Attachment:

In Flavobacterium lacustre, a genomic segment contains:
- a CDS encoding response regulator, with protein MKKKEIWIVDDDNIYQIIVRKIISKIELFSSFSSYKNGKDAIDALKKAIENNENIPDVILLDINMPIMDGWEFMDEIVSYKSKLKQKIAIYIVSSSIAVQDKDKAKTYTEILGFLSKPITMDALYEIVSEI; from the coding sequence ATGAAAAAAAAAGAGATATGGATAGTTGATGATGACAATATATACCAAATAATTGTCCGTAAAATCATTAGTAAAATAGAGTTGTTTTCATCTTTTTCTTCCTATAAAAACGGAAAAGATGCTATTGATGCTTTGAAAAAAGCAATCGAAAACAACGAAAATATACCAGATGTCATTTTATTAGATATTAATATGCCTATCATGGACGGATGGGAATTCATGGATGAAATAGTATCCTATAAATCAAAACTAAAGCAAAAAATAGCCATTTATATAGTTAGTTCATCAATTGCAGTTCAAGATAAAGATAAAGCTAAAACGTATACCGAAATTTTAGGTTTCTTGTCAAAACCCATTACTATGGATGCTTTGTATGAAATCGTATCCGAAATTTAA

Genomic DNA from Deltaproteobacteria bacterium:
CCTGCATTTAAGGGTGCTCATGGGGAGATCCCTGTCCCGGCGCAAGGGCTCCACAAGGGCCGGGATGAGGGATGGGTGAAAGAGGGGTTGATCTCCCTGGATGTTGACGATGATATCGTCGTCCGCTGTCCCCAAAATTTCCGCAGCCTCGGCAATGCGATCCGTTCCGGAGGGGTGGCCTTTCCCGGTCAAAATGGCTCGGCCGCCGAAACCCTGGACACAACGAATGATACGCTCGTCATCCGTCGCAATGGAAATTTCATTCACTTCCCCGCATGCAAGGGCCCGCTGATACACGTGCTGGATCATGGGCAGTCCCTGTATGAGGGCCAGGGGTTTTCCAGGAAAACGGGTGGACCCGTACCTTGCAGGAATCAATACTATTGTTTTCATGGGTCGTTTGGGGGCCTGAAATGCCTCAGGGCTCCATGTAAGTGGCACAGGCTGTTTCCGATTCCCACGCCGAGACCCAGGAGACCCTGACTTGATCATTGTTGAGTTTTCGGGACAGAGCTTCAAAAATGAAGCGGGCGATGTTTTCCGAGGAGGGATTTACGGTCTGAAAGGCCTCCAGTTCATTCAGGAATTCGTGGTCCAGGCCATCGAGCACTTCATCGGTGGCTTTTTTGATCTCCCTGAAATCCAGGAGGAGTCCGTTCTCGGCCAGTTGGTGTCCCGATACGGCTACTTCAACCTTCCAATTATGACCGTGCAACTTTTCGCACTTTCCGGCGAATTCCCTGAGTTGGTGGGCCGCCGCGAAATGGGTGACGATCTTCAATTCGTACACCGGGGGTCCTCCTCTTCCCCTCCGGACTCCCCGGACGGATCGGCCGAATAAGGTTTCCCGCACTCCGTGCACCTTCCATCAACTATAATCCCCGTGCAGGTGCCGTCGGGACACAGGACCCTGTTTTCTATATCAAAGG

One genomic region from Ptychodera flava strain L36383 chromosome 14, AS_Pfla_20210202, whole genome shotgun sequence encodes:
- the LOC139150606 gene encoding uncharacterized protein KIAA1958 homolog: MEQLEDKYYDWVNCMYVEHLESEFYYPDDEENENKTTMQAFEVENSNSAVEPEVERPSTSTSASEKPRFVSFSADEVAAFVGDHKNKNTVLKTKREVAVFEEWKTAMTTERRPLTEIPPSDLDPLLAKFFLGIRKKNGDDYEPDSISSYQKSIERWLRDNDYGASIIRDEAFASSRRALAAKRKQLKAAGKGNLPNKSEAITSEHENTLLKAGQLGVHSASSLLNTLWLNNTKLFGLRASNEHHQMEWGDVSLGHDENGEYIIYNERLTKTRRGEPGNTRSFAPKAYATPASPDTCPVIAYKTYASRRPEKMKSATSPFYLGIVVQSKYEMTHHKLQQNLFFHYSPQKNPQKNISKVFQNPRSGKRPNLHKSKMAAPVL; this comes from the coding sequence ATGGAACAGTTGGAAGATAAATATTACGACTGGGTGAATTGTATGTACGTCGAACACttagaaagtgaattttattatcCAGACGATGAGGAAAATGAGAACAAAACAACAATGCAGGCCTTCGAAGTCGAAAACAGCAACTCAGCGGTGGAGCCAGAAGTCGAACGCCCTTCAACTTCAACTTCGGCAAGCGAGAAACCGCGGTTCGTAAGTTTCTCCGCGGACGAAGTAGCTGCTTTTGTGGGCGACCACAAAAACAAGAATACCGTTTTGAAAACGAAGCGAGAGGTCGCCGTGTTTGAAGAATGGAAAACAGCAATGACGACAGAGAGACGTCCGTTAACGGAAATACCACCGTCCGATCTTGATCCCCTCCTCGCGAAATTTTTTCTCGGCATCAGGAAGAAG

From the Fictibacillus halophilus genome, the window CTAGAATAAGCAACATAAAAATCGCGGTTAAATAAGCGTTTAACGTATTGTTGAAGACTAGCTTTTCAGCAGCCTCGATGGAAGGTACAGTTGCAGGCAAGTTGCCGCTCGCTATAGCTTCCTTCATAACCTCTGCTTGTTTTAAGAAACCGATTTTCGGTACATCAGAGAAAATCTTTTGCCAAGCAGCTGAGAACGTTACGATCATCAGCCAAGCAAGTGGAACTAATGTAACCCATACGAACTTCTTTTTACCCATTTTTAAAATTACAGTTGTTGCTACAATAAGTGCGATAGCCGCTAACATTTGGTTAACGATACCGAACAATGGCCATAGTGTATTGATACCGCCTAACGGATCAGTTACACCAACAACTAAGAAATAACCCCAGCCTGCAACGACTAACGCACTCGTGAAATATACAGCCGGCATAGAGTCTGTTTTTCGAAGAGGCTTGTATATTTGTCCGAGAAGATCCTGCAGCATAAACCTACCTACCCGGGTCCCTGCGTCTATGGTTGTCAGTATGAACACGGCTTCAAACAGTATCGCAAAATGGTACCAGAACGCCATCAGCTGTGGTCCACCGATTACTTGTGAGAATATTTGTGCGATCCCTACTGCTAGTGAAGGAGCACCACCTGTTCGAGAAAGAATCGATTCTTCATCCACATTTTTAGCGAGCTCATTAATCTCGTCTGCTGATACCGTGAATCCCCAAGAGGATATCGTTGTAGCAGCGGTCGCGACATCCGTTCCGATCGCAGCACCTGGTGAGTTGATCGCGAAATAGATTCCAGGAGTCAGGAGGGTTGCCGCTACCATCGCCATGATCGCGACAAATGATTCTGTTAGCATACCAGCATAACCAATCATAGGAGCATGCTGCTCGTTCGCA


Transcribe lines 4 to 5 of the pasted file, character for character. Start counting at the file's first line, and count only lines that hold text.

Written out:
CCTGCATTTAAGGGTGCTCATGGGGAGATCCCTGTCCCGGCGCAAGGGCTCCACAAGGGCCGGGATGAGGGATGGGTGAAAGAGGGGTTGATCTCCCTGGATGTTGACGATGATATCGTCGTCCGCTGTCCCCAAAATTTCCGCAGCCTCGGCAATGCGATCCGTTCCGGAGGGGTGGCCTTTCCCGGTCAAAATGGCTCGGCCGCCGAAACCCTGGACACAACGAATGATACGCTCGTCATCCGTCGCAATGGAAATTTCATTCACTTCCCCGCATGCAAGGGCCCGCTGATACACGTGCTGGATCATGGGCAGTCCCTGTATGAGGGCCAGGGGTTTTCCAGGAAAACGGGTGGACCCGTACCTTGCAGGAATCAATACTATTGTTTTCATGGGTCGTTTGGGGGCCTGAAATGCCTCAGGGCTCCATGTAAGTGGCACAGGCTGTTTCCGATTCCCACGCCGAGACCCAGGAGACCCTGACTTGATCATTGTTGAGTTTTCGGGACAGAGCTTCAAAAATGAAGCGGGCGATGTTTTCCGAGGAGGGATTTACGGTCTGAAAGGCCTCCAGTTCATTCAGGAATTCGTGGTCCAGGCCATCGAGCACTTCATCGGTGGCTTTTTTGATCTCCCTGAAATCCAGGAGGAGTCCGTTCTCGGCCAGTTGGTGTCCCGATACGGCTACTTCAACCTTCCAATTATGACCGTGCAACTTTTCGCACTTTCCGGCGAATTCCCTGAGTTGGTGGGCCGCCGCGAAATGGGTGACGATCTTCAATTCGTACACCGGGGGTCCTCCTCTTCCCCTCCGGACTCCCCGGACGGATCGGCCGAATAAGGTTTCCCGCACTCCGTGCACCTTCCATCAACTATAATCCCCGTGCAGGTGCCGTCGGGACACAGGACCCTGTTTTCTATATCAAAGG

One genomic region from Ptychodera flava strain L36383 chromosome 14, AS_Pfla_20210202, whole genome shotgun sequence encodes: